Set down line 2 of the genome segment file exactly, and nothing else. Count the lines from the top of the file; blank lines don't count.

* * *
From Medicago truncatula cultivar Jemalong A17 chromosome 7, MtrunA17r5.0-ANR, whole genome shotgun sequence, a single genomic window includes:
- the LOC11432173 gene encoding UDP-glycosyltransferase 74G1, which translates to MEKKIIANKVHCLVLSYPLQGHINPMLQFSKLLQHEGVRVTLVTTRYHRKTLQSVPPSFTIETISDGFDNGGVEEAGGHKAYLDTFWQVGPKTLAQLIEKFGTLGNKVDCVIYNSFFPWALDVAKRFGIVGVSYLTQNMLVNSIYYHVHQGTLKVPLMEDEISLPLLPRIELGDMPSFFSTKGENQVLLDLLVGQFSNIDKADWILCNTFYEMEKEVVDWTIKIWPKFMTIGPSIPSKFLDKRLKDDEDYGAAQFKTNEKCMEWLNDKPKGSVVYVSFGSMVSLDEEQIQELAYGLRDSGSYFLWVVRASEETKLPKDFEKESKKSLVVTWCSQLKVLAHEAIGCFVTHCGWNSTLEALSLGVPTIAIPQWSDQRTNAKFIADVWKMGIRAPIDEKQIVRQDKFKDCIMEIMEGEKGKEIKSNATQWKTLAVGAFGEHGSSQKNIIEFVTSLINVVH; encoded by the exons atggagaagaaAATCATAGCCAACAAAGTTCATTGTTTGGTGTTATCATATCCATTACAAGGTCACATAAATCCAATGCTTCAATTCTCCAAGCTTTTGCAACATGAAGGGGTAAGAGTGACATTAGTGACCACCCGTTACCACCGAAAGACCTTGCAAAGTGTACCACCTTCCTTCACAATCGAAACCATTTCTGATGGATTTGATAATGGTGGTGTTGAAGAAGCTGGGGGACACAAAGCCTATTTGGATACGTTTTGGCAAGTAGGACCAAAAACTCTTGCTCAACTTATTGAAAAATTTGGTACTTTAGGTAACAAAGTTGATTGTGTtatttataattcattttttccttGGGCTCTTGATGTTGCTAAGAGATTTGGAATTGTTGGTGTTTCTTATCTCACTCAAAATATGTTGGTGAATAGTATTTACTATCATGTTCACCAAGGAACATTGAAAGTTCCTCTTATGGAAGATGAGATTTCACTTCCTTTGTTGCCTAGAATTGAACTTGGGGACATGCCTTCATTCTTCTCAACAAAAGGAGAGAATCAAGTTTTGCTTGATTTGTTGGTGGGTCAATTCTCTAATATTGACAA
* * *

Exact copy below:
- the LOC11432173 gene encoding UDP-glycosyltransferase 74G1, which translates to MEKKIIANKVHCLVLSYPLQGHINPMLQFSKLLQHEGVRVTLVTTRYHRKTLQSVPPSFTIETISDGFDNGGVEEAGGHKAYLDTFWQVGPKTLAQLIEKFGTLGNKVDCVIYNSFFPWALDVAKRFGIVGVSYLTQNMLVNSIYYHVHQGTLKVPLMEDEISLPLLPRIELGDMPSFFSTKGENQVLLDLLVGQFSNIDKADWILCNTFYEMEKEVVDWTIKIWPKFMTIGPSIPSKFLDKRLKDDEDYGAAQFKTNEKCMEWLNDKPKGSVVYVSFGSMVSLDEEQIQELAYGLRDSGSYFLWVVRASEETKLPKDFEKESKKSLVVTWCSQLKVLAHEAIGCFVTHCGWNSTLEALSLGVPTIAIPQWSDQRTNAKFIADVWKMGIRAPIDEKQIVRQDKFKDCIMEIMEGEKGKEIKSNATQWKTLAVGAFGEHGSSQKNIIEFVTSLINVVH; encoded by the exons atggagaagaaAATCATAGCCAACAAAGTTCATTGTTTGGTGTTATCATATCCATTACAAGGTCACATAAATCCAATGCTTCAATTCTCCAAGCTTTTGCAACATGAAGGGGTAAGAGTGACATTAGTGACCACCCGTTACCACCGAAAGACCTTGCAAAGTGTACCACCTTCCTTCACAATCGAAACCATTTCTGATGGATTTGATAATGGTGGTGTTGAAGAAGCTGGGGGACACAAAGCCTATTTGGATACGTTTTGGCAAGTAGGACCAAAAACTCTTGCTCAACTTATTGAAAAATTTGGTACTTTAGGTAACAAAGTTGATTGTGTtatttataattcattttttccttGGGCTCTTGATGTTGCTAAGAGATTTGGAATTGTTGGTGTTTCTTATCTCACTCAAAATATGTTGGTGAATAGTATTTACTATCATGTTCACCAAGGAACATTGAAAGTTCCTCTTATGGAAGATGAGATTTCACTTCCTTTGTTGCCTAGAATTGAACTTGGGGACATGCCTTCATTCTTCTCAACAAAAGGAGAGAATCAAGTTTTGCTTGATTTGTTGGTGGGTCAATTCTCTAATATTGACAA